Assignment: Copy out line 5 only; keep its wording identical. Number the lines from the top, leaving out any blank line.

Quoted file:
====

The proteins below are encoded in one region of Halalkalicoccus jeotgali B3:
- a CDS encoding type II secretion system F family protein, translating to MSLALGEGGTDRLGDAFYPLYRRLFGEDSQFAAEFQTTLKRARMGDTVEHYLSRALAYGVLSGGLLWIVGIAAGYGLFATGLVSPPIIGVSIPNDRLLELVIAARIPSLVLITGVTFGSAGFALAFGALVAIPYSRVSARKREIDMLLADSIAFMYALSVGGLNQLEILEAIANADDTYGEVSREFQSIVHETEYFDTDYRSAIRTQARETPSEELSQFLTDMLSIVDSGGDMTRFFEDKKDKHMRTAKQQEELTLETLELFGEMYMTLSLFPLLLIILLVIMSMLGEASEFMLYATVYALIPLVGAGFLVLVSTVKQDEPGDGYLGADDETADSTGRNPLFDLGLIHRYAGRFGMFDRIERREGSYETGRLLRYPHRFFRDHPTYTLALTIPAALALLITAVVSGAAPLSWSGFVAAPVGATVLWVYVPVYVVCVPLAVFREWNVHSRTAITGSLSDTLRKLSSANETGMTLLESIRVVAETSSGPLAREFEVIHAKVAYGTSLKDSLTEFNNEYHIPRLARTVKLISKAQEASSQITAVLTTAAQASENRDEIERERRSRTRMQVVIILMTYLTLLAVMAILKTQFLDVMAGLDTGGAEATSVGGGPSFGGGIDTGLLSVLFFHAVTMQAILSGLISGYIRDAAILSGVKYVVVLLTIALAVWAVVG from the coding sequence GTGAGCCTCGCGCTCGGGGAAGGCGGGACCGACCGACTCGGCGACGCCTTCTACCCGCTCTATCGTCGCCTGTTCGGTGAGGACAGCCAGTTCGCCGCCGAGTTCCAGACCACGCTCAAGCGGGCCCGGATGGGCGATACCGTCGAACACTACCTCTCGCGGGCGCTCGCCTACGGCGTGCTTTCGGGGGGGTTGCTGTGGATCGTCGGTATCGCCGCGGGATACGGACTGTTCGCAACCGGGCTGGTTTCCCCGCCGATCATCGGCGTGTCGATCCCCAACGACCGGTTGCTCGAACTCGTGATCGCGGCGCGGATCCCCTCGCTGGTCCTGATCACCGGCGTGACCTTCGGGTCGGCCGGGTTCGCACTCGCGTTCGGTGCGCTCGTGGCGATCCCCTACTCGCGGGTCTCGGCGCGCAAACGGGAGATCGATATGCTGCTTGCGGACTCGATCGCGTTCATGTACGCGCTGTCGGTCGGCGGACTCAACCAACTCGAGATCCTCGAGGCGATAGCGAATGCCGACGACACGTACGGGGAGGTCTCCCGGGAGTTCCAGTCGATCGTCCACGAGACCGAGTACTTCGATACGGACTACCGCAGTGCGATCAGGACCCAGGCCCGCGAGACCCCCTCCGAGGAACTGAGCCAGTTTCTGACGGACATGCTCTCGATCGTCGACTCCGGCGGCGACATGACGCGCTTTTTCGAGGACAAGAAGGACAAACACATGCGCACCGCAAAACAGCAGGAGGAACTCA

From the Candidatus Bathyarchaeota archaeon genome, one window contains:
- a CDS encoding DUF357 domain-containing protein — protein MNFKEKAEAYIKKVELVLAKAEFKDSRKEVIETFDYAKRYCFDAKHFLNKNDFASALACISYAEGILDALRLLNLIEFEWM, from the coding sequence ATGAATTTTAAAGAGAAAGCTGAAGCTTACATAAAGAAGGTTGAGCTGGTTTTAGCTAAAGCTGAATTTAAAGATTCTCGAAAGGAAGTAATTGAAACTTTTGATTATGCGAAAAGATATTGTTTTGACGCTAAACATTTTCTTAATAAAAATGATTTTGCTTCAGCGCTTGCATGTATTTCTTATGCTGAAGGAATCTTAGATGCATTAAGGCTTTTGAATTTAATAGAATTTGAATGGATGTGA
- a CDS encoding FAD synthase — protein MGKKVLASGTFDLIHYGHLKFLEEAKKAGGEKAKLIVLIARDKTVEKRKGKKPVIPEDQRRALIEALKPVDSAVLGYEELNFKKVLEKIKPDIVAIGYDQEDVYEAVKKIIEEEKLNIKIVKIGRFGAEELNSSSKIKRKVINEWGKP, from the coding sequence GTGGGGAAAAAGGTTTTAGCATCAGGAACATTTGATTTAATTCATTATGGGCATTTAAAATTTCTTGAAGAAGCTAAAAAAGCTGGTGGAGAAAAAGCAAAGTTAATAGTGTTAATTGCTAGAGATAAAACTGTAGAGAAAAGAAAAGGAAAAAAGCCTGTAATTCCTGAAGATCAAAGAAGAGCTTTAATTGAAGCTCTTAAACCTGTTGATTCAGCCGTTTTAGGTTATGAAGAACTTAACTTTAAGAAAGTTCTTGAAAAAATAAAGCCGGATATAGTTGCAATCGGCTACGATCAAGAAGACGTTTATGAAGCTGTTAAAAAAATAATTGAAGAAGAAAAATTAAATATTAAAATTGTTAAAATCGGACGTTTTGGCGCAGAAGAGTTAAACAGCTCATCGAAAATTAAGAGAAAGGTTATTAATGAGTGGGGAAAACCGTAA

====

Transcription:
- a CDS encoding FAD synthase — protein MGKKVLASGTFDLIHYGHLKFLEEAKKAGGEKAKLIVLIARDKTVEKRKGKKPVIPEDQRRALIEALKPVDSAVLGYEELNFKKVLEKIKPDIVAIGYDQEDVYEAVKKIIEEEKLNIKIVKIGRFGAEELNSSSKIKRKVINEWGKP, from the coding sequence GTGGGGAAAAAGGTTTTAGCATCAGGAACATTTGATTTAATTCATTATGGGCATTTAAAATTTCTTGAAGAAGCTAAAAAAGCTGGTGGAGAAAAAGCAAAGTTAATAGTGTTAATTGCTAGAGATAAAACTGTAGAGAAAAGAAAAGGAAAAAAGCCTGTAATTCCTGAAGATCAAAGAAGAGCTTTAATTGAAGCTCTTAAACCTGTTGATTCAGCCGTTTTAGGTTATGAAGAACTTAACTTTAAGAAAGTTCTTGAAAAAATAAAGCCGGATATAGTTGCAATCGGCTACGATCAAGAAGACGTTTATGAAGCTGTTAAAAAAATAATTGAAGAAGAAAAATTAAATATTAAAATTGTTAAAATCGGACGTTTTGGCGCAGAAGAGTTAAACAGCTCATCGAAAATTAAGAGAAAGGTTATTAATGAGTGGGGAAAACCGTAA